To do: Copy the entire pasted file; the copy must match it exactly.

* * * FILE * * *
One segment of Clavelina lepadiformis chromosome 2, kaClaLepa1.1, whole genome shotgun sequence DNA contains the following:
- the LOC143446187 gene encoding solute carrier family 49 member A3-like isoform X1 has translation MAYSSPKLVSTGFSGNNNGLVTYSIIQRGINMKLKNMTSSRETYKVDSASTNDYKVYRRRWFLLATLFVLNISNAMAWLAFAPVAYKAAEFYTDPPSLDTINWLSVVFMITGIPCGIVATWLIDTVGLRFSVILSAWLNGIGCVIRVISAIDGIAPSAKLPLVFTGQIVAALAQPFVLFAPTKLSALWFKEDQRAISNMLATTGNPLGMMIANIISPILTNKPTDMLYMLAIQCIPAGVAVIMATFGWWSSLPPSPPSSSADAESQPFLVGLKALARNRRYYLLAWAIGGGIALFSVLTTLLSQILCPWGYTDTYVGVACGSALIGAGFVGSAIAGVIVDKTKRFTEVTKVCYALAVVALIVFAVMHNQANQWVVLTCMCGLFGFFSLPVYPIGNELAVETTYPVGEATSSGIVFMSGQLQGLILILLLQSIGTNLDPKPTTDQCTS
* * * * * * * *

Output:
One segment of Clavelina lepadiformis chromosome 2, kaClaLepa1.1, whole genome shotgun sequence DNA contains the following:
- the LOC143446187 gene encoding solute carrier family 49 member A3-like isoform X1 has translation MAYSSPKLVSTGFSGNNNGLVTYSIIQRGINMKLKNMTSSRETYKVDSASTNDYKVYRRRWFLLATLFVLNISNAMAWLAFAPVAYKAAEFYTDPPSLDTINWLSVVFMITGIPCGIVATWLIDTVGLRFSVILSAWLNGIGCVIRVISAIDGIAPSAKLPLVFTGQIVAALAQPFVLFAPTKLSALWFKEDQRAISNMLATTGNPLGMMIANIISPILTNKPTDMLYMLAIQCIPAGVAVIMATFGWWSSLPPSPPSSSADAESQPFLVGLKALARNRRYYLLAWAIGGGIALFSVLTTLLSQILCPWGYTDTYVGVACGSALIGAGFVGSAIAGVIVDKTKRFTEVTKVCYALAVVALIVFAVMHNQANQWVVLTCMCGLFGFFSLPVYPIGNELAVETTYPVGEATSSGIVFMSGQLQGLILILLLQSIGTNLDPKPTTDQCTS